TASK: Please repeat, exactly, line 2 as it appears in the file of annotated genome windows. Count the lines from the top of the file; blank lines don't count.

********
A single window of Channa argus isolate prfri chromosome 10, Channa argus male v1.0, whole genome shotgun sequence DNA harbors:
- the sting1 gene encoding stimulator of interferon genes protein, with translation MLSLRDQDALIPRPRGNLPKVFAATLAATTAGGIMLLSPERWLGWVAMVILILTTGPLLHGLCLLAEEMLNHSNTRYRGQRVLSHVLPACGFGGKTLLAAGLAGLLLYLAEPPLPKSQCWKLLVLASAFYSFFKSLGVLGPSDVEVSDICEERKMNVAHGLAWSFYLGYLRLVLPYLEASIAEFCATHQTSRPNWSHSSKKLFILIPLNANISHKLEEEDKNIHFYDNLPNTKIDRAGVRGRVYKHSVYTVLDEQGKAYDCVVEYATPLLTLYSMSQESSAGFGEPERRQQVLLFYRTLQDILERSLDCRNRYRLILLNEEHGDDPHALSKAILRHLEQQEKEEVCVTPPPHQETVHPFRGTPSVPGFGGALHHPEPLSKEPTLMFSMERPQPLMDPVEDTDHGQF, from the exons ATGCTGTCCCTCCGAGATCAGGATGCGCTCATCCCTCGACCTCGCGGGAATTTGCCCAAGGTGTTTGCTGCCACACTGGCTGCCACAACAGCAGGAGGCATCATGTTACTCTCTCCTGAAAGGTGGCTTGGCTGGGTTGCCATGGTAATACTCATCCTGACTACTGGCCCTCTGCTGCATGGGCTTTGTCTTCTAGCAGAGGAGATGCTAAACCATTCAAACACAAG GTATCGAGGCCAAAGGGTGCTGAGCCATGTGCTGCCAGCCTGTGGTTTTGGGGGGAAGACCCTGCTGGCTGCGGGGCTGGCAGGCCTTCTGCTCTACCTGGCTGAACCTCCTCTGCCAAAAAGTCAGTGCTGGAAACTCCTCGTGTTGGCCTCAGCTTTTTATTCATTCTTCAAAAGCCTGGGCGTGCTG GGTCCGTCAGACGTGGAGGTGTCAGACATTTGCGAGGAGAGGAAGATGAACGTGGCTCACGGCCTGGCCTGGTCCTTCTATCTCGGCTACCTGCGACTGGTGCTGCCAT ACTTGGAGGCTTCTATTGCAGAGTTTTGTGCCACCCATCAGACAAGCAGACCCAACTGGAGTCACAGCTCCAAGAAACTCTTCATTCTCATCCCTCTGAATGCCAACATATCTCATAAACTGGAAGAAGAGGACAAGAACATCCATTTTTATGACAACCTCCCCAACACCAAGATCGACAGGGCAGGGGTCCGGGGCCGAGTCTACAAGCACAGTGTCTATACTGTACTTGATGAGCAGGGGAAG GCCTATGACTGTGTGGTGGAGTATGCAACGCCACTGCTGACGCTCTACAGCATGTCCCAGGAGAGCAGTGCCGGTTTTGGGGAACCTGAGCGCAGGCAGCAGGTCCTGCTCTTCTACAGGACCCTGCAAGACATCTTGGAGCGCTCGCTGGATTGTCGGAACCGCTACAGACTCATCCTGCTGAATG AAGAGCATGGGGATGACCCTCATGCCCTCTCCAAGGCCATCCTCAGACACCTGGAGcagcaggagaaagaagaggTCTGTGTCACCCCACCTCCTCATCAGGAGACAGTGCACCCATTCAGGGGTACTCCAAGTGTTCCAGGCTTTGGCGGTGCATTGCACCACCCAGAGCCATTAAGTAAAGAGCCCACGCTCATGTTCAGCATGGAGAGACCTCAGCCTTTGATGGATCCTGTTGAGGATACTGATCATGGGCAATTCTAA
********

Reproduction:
- the sting1 gene encoding stimulator of interferon genes protein, with translation MLSLRDQDALIPRPRGNLPKVFAATLAATTAGGIMLLSPERWLGWVAMVILILTTGPLLHGLCLLAEEMLNHSNTRYRGQRVLSHVLPACGFGGKTLLAAGLAGLLLYLAEPPLPKSQCWKLLVLASAFYSFFKSLGVLGPSDVEVSDICEERKMNVAHGLAWSFYLGYLRLVLPYLEASIAEFCATHQTSRPNWSHSSKKLFILIPLNANISHKLEEEDKNIHFYDNLPNTKIDRAGVRGRVYKHSVYTVLDEQGKAYDCVVEYATPLLTLYSMSQESSAGFGEPERRQQVLLFYRTLQDILERSLDCRNRYRLILLNEEHGDDPHALSKAILRHLEQQEKEEVCVTPPPHQETVHPFRGTPSVPGFGGALHHPEPLSKEPTLMFSMERPQPLMDPVEDTDHGQF, from the exons ATGCTGTCCCTCCGAGATCAGGATGCGCTCATCCCTCGACCTCGCGGGAATTTGCCCAAGGTGTTTGCTGCCACACTGGCTGCCACAACAGCAGGAGGCATCATGTTACTCTCTCCTGAAAGGTGGCTTGGCTGGGTTGCCATGGTAATACTCATCCTGACTACTGGCCCTCTGCTGCATGGGCTTTGTCTTCTAGCAGAGGAGATGCTAAACCATTCAAACACAAG GTATCGAGGCCAAAGGGTGCTGAGCCATGTGCTGCCAGCCTGTGGTTTTGGGGGGAAGACCCTGCTGGCTGCGGGGCTGGCAGGCCTTCTGCTCTACCTGGCTGAACCTCCTCTGCCAAAAAGTCAGTGCTGGAAACTCCTCGTGTTGGCCTCAGCTTTTTATTCATTCTTCAAAAGCCTGGGCGTGCTG GGTCCGTCAGACGTGGAGGTGTCAGACATTTGCGAGGAGAGGAAGATGAACGTGGCTCACGGCCTGGCCTGGTCCTTCTATCTCGGCTACCTGCGACTGGTGCTGCCAT ACTTGGAGGCTTCTATTGCAGAGTTTTGTGCCACCCATCAGACAAGCAGACCCAACTGGAGTCACAGCTCCAAGAAACTCTTCATTCTCATCCCTCTGAATGCCAACATATCTCATAAACTGGAAGAAGAGGACAAGAACATCCATTTTTATGACAACCTCCCCAACACCAAGATCGACAGGGCAGGGGTCCGGGGCCGAGTCTACAAGCACAGTGTCTATACTGTACTTGATGAGCAGGGGAAG GCCTATGACTGTGTGGTGGAGTATGCAACGCCACTGCTGACGCTCTACAGCATGTCCCAGGAGAGCAGTGCCGGTTTTGGGGAACCTGAGCGCAGGCAGCAGGTCCTGCTCTTCTACAGGACCCTGCAAGACATCTTGGAGCGCTCGCTGGATTGTCGGAACCGCTACAGACTCATCCTGCTGAATG AAGAGCATGGGGATGACCCTCATGCCCTCTCCAAGGCCATCCTCAGACACCTGGAGcagcaggagaaagaagaggTCTGTGTCACCCCACCTCCTCATCAGGAGACAGTGCACCCATTCAGGGGTACTCCAAGTGTTCCAGGCTTTGGCGGTGCATTGCACCACCCAGAGCCATTAAGTAAAGAGCCCACGCTCATGTTCAGCATGGAGAGACCTCAGCCTTTGATGGATCCTGTTGAGGATACTGATCATGGGCAATTCTAA